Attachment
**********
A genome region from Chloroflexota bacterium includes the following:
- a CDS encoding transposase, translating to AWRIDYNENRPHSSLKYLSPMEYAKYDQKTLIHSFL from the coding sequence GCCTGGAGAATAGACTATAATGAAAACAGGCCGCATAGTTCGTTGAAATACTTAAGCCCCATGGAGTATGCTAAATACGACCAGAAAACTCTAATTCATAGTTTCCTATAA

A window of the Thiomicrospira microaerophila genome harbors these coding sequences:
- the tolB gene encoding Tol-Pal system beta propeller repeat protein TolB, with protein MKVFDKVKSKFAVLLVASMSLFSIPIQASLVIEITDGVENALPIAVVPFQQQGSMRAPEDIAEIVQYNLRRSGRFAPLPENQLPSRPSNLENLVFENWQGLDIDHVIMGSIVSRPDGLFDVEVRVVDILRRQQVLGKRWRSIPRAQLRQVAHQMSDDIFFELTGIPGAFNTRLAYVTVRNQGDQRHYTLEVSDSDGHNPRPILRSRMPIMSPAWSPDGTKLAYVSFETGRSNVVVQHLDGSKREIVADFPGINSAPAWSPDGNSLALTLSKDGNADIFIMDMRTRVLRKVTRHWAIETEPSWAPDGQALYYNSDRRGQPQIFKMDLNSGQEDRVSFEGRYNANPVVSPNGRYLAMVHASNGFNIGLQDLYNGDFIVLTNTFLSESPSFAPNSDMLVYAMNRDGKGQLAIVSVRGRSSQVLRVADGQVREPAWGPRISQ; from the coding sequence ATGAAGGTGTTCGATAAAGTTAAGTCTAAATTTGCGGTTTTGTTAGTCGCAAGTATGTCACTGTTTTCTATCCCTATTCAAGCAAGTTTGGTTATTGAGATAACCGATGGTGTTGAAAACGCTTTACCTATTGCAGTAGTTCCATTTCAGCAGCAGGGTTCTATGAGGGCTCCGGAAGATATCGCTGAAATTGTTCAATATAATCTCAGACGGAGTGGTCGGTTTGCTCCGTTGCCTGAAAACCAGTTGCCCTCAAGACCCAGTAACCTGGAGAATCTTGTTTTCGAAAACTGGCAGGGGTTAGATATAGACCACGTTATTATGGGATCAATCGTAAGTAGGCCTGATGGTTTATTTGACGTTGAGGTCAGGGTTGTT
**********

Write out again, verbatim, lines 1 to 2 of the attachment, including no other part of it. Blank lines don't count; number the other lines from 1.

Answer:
A genome region from Chloroflexota bacterium includes the following:
- a CDS encoding transposase, translating to AWRIDYNENRPHSSLKYLSPMEYAKYDQKTLIHSFL from the coding sequence GCCTGGAGAATAGACTATAATGAAAACAGGCCGCATAGTTCGTTGAAATACTTAAGCCCCATGGAGTATGCTAAATACGACCAGAAAACTCTAATTCATAGTTTCCTATAA